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Pathways to Impact are a required part of UKRI grant proposals. In response to a recent report from STFC exploring why Pathways to Impact weren't necessarily delivering impact-generating activities as anticipated, it was found that much clearer information and expectations of what constitutes high-quality Pathways to Impact was required, and thus this guidance document was written. As the introduction to the document explains, "Given the level of competition for research funding, a well-written Pathways to Impact can make the difference between a proposal being funded, rejected, or supported in a timely manner."

The document is intended to be used by those planning their research proposals, and also to be of use as their work progresses. It is also intended to support peer reviewers and panel members to understand what constitutes high quality Pathways to Impact planning.

The document runs through a number of key questions to ask yourself throughout planning, and includes examples of Pathways to Impact with associated feedback. In addition it handily summarises what the common characteristics of high versus poor quality Pathways to Impact look like:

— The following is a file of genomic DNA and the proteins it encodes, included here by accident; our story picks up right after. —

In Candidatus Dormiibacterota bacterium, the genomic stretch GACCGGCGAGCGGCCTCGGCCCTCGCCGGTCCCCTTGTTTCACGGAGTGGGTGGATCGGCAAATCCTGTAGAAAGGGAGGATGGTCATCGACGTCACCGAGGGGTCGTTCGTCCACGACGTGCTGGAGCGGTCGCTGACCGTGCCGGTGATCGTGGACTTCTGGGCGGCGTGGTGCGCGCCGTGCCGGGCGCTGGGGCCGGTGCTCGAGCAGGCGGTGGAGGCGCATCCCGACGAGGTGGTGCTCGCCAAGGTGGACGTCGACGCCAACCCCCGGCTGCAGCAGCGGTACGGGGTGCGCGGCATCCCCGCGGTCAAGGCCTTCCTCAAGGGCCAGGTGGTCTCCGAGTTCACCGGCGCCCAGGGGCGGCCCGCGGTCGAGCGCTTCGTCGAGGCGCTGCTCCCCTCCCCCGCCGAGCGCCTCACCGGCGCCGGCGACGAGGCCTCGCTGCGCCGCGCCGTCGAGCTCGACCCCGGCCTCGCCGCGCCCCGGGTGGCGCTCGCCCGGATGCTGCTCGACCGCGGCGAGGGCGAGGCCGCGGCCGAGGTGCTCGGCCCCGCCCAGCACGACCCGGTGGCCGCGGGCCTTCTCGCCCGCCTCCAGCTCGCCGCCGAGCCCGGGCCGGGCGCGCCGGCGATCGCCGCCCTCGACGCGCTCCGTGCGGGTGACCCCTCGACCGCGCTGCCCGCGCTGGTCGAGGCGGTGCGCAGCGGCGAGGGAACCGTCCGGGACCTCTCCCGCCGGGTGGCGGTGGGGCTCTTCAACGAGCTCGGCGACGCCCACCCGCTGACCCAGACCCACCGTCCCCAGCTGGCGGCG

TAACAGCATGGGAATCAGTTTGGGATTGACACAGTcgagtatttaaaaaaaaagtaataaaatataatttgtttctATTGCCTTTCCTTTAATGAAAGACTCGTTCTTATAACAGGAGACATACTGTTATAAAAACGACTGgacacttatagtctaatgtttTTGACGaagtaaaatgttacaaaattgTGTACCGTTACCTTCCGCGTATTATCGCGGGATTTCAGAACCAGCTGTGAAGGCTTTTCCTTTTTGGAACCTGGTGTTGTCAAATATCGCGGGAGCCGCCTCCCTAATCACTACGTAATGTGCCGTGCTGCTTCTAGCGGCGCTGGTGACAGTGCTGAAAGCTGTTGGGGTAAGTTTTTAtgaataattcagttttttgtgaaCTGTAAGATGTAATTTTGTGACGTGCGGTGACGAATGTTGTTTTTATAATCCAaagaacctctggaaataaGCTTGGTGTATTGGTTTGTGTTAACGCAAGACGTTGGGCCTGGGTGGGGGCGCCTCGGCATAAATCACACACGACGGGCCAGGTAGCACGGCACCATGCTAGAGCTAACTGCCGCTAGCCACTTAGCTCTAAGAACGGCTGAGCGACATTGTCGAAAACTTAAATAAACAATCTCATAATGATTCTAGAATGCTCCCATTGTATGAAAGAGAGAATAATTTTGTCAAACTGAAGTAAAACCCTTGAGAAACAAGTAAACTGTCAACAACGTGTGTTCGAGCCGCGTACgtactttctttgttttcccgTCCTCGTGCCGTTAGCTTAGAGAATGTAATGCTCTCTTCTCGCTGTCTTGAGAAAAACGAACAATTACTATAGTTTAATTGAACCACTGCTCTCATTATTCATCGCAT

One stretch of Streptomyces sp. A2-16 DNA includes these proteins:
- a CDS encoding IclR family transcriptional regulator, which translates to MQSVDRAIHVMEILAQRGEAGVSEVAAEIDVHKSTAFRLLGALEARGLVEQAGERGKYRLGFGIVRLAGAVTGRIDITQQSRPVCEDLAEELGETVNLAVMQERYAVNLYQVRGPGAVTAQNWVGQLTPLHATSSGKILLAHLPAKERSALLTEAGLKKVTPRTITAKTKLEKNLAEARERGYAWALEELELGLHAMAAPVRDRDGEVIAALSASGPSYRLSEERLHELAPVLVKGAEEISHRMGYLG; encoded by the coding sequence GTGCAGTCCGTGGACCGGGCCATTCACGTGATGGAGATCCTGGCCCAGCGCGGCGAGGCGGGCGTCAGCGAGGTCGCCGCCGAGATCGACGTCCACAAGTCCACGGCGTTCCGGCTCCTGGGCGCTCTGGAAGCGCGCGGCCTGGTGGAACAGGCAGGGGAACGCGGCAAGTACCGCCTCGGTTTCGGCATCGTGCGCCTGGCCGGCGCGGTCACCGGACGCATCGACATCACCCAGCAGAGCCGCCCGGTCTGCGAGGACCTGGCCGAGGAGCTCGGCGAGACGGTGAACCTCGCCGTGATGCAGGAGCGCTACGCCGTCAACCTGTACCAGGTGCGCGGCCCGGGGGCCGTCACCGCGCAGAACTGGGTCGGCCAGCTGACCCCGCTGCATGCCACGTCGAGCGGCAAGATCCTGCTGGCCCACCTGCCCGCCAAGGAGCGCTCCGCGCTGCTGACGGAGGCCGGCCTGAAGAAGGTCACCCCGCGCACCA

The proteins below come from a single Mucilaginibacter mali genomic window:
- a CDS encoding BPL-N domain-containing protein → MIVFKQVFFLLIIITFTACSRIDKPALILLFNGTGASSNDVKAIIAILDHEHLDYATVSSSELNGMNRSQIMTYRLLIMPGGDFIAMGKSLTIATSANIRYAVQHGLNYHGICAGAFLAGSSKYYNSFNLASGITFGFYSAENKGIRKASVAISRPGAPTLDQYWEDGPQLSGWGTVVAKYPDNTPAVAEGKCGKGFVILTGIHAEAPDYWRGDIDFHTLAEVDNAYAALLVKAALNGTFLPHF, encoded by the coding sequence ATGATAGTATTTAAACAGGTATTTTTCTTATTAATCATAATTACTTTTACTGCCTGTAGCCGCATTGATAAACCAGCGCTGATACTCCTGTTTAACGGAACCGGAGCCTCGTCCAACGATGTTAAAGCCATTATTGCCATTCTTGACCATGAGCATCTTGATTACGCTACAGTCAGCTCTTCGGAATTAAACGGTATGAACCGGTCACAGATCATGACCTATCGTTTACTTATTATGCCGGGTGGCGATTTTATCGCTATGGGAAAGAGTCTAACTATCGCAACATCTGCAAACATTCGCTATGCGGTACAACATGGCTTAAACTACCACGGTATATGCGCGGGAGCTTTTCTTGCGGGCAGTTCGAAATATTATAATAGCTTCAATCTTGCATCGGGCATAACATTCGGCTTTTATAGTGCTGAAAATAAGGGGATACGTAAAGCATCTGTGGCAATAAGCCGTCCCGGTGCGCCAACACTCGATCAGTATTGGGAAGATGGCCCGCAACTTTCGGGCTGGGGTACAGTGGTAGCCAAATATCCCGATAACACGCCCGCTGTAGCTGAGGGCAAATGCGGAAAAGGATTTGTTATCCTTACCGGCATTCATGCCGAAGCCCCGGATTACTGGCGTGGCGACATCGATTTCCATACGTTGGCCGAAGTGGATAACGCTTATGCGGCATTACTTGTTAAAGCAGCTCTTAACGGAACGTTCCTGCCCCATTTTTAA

Common characteristics of:

High-quality Pathways to Impact document

Poor-quality Pathways to Impact document

Good consideration of relevant beneficiaries, with activities tailored to the needs of the audience(s) and/or user(s)

Lack of consideration of potential beneficiaries and/or audiences, and a lack of plans to engage; is there a clearly justified need?

Appropriate evidence of the involvement of relevant partners from the outset of planning

Lack of specificity and clear deliverables; a lack of evidence that the non-academic beneficiaries are committed to the project

Clearly focused on an appropriate number of impact-generating routes

Listed activities are not project-specific; trying to do too much

Clear description of appropriate milestones and deliverables

Plan is not forward-looking, and instead dedicates too much space to prior track records

Well-considered evaluation approaches

No evaluation plan in place

Necessary resources are requested and justified

Does not request or justify resources for impact activities